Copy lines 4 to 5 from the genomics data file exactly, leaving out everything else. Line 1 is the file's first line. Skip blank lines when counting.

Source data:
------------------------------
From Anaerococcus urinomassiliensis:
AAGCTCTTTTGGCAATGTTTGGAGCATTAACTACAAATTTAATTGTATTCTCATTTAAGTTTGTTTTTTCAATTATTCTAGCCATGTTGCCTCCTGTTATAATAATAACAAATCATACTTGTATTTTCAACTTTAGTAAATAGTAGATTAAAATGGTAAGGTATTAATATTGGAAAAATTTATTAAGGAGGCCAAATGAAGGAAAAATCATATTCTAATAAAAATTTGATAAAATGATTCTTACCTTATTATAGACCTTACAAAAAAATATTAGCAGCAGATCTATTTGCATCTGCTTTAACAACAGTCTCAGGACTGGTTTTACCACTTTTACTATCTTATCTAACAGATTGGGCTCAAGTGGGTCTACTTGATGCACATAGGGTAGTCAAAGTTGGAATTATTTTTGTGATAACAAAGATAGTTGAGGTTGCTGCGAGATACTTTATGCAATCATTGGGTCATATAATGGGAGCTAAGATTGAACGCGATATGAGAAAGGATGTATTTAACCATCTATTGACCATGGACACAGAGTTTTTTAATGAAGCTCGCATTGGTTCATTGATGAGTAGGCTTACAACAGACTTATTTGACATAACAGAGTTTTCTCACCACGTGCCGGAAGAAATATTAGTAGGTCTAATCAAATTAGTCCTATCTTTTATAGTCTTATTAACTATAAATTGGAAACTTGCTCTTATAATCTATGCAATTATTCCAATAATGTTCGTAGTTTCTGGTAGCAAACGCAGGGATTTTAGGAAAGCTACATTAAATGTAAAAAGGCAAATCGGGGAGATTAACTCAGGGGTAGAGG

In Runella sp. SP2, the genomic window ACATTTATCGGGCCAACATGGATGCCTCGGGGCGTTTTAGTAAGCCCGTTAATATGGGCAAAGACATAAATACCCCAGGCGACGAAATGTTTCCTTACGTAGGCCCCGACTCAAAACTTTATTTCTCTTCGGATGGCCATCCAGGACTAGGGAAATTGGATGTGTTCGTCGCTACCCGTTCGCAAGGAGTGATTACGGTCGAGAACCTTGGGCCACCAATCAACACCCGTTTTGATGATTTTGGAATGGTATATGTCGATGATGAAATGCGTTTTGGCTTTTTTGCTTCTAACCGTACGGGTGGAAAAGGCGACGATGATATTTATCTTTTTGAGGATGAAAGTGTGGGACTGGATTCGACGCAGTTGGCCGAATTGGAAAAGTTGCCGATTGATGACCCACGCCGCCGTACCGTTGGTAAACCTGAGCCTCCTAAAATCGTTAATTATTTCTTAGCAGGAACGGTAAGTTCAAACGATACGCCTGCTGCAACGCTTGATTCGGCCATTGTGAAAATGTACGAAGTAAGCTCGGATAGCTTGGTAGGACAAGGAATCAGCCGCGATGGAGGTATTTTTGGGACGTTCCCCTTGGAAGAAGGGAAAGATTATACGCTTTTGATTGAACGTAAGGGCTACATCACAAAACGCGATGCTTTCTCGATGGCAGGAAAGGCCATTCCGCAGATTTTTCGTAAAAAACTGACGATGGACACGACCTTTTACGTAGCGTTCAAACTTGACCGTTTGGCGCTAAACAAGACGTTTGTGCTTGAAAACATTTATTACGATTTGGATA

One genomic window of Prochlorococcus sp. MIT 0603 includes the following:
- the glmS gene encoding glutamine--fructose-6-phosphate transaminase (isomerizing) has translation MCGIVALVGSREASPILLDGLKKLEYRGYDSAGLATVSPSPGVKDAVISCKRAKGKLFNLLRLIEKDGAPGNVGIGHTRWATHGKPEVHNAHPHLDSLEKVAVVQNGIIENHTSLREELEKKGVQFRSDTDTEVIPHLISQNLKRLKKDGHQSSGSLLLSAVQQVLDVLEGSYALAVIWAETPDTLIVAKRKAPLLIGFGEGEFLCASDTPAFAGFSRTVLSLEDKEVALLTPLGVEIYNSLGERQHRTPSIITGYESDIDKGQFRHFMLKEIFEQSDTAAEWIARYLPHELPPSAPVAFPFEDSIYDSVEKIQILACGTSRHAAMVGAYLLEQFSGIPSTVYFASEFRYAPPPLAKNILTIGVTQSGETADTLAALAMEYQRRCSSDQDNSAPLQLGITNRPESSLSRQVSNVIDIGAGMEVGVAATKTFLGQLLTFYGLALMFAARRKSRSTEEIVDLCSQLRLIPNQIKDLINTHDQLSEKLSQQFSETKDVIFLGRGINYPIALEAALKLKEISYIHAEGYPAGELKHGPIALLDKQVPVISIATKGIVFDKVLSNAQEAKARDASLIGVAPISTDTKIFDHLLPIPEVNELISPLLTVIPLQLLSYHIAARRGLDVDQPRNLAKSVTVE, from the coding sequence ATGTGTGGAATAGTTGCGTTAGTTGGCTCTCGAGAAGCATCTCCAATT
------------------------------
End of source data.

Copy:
One genomic window of Prochlorococcus sp. MIT 0603 includes the following:
- the glmS gene encoding glutamine--fructose-6-phosphate transaminase (isomerizing) has translation MCGIVALVGSREASPILLDGLKKLEYRGYDSAGLATVSPSPGVKDAVISCKRAKGKLFNLLRLIEKDGAPGNVGIGHTRWATHGKPEVHNAHPHLDSLEKVAVVQNGIIENHTSLREELEKKGVQFRSDTDTEVIPHLISQNLKRLKKDGHQSSGSLLLSAVQQVLDVLEGSYALAVIWAETPDTLIVAKRKAPLLIGFGEGEFLCASDTPAFAGFSRTVLSLEDKEVALLTPLGVEIYNSLGERQHRTPSIITGYESDIDKGQFRHFMLKEIFEQSDTAAEWIARYLPHELPPSAPVAFPFEDSIYDSVEKIQILACGTSRHAAMVGAYLLEQFSGIPSTVYFASEFRYAPPPLAKNILTIGVTQSGETADTLAALAMEYQRRCSSDQDNSAPLQLGITNRPESSLSRQVSNVIDIGAGMEVGVAATKTFLGQLLTFYGLALMFAARRKSRSTEEIVDLCSQLRLIPNQIKDLINTHDQLSEKLSQQFSETKDVIFLGRGINYPIALEAALKLKEISYIHAEGYPAGELKHGPIALLDKQVPVISIATKGIVFDKVLSNAQEAKARDASLIGVAPISTDTKIFDHLLPIPEVNELISPLLTVIPLQLLSYHIAARRGLDVDQPRNLAKSVTVE, from the coding sequence ATGTGTGGAATAGTTGCGTTAGTTGGCTCTCGAGAAGCATCTCCAATT